Now she’s decided to record the ‘official’ follow-up to Who Killed Amanda Palmer, and she’s bypassing all that pesky record label nonsense this time. Funded entirely by Kickstarter, Palmer has raised a staggering $760,000 already, and has released this first track as a thank you present to all who have donated so far.
As for Do It With A Rock Star itself, it’s a welcome return to the frantic, piano-thumping cabaret-pop that she made her name with in the Dresden Dolls. As quirky as ever (“Do you want to see all my cavities?” she asks at one point), it’s a fine taster for what will no doubt be one of the divisive albums of the year.
The Tallest Man On Earth – 1904
It’s been a while since we’ve heard from Cristian Masson, aka the Swedish troubadour known as The Tallest Man On Earth, since 2010’s blissful album The Wild Hunt. And fans of that album will be pleased to note that not much has changed in the Tallest Man’s world.
1904 won’t calm down those Bob Dylan comparisons, with Masson’s vocal phrasing having an uncanny, Zimmerman-esque quality to them. His lyrics are similarly obtuse and intriguing, referring to a mysterious event which shook the world in 1904, but we never get any closer to finding out what this actually was.
Nevertheless, it’s a gorgeous comeback – wistful, melancholy and breezy. Roll on album number three.
Hey Sholay – Burning
Normally we don’t like to quote press releases. But. There’s a first time for everything, with the possible exception of bestiality. So anyway, according to the spiel, Hey Sholay are the “imperious masters of the contemporary anthemic chorus”.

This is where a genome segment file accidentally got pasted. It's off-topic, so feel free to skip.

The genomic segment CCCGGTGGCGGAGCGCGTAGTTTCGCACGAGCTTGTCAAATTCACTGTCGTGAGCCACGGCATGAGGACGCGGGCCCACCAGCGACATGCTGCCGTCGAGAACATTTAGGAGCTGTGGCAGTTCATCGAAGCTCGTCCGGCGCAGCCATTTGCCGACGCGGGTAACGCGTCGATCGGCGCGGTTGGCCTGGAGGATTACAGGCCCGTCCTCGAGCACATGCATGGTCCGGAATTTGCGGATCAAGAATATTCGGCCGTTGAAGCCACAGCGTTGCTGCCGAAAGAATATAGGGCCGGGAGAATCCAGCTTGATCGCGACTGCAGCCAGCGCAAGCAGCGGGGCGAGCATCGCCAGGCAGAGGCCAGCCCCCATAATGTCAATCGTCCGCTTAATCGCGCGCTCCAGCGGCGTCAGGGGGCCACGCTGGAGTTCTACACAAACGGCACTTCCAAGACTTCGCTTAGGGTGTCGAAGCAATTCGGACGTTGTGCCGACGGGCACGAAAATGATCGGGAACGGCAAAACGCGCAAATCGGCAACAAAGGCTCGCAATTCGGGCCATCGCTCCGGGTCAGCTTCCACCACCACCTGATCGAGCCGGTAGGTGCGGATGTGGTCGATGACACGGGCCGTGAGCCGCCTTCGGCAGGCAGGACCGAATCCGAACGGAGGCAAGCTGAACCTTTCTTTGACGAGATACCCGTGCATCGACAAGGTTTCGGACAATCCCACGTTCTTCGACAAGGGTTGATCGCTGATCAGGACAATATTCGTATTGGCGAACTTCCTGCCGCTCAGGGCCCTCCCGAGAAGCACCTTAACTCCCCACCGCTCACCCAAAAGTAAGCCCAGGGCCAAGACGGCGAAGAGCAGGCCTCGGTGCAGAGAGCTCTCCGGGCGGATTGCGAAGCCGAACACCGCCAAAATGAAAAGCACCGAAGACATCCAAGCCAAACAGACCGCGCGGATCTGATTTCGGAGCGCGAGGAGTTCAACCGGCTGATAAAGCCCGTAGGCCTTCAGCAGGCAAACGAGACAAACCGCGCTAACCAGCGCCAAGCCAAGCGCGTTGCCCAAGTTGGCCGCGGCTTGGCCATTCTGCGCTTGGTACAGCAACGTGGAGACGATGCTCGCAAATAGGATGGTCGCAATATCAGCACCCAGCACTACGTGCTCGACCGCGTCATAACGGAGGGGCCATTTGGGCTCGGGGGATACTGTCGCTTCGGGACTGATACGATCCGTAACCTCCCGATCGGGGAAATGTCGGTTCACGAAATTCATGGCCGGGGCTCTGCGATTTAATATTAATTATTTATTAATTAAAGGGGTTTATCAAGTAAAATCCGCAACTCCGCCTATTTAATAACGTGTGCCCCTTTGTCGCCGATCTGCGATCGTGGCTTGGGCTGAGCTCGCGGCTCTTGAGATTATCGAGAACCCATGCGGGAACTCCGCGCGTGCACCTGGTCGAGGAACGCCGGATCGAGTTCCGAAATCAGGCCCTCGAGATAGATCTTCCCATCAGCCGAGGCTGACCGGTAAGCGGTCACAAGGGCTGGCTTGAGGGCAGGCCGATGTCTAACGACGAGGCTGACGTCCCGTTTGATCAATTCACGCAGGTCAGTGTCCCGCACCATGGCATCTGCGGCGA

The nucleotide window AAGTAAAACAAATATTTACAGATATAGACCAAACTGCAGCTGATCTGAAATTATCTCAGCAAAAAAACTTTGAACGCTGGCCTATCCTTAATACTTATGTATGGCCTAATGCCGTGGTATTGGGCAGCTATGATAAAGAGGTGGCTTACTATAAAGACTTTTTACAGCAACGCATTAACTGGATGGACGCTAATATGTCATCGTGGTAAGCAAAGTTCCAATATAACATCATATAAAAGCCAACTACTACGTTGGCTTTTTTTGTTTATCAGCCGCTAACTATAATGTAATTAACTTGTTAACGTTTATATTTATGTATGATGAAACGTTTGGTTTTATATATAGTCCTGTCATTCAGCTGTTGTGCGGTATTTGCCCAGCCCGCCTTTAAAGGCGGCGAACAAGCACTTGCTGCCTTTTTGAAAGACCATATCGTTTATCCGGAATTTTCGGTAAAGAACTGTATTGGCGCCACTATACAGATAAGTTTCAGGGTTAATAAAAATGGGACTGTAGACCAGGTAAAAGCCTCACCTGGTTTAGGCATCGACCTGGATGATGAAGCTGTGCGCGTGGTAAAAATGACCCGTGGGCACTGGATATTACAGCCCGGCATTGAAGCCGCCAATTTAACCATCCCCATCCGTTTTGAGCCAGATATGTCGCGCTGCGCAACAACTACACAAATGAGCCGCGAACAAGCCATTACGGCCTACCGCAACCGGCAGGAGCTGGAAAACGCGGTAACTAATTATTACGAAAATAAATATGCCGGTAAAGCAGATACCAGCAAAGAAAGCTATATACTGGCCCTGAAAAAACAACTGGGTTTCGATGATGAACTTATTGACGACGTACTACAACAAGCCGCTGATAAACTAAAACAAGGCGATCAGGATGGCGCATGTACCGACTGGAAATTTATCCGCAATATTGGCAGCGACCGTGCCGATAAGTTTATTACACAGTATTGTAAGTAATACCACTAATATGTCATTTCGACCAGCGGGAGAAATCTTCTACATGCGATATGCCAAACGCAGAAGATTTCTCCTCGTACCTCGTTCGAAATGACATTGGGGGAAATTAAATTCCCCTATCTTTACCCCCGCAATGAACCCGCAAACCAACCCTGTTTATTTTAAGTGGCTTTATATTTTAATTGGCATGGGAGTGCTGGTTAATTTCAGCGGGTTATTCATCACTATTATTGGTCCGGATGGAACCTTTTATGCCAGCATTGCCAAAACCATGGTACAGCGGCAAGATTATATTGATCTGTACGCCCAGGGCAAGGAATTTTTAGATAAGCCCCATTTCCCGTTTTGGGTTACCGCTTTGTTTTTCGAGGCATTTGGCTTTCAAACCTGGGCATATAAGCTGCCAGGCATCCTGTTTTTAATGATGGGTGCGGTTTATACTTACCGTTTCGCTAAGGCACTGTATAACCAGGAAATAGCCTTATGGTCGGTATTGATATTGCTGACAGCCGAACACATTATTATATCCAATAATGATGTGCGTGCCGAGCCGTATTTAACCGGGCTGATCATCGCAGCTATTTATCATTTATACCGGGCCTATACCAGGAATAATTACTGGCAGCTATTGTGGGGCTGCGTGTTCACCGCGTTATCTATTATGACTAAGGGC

Which must be wonderful for them. It’s the kind of thing you’d imagine must really help when wanting to book a table at a restaurant.
So what does a chorus by the imperious masters of the contemporary anthemic chorus actually sound like? Well. Click below and find out. It’s almost as good as you might think.
Afghan Whigs – See And Don’t See
Their reunion may not have attracted as much attention as some of the others this year, but there are many reasons to be very excited that Greg Dulli has decided to revive the Afghan Whigs.
Their albums in the early to mid-’90s are masterpieces of angst-filled, bluesy rock, with Dulli proving an expert in painfully honest lyrics delivered in an impossibly soulful growl. See And Don’t See is their first recording in over five years, and it’s like welcoming an old friend back into the house.
A cover of Marie ‘Queenie’ Lyons’ 1970 funk number, Dulli and company have stripped it down to an acoustic lament, dominated by Dulli’s passionate vocals. If you’ve got tickets for next week’s I’ll Be Your Mirror gigs, you’ll be salivating.
Alanis Morissette – Guardian
We really hope this is the way music videos are going. No actual moving pictures, just still frames of the artist looking into the middle distance, fading in and out of the background, and the lyrics to the song popping up behind.
The whole thing looks like a life insurance advert. “None of us expect the worst, but accidents can happen. Should the worst befall you, who will look after your children when you’re gone?”.
It won’t be Alanis Morissette, we can promise you that.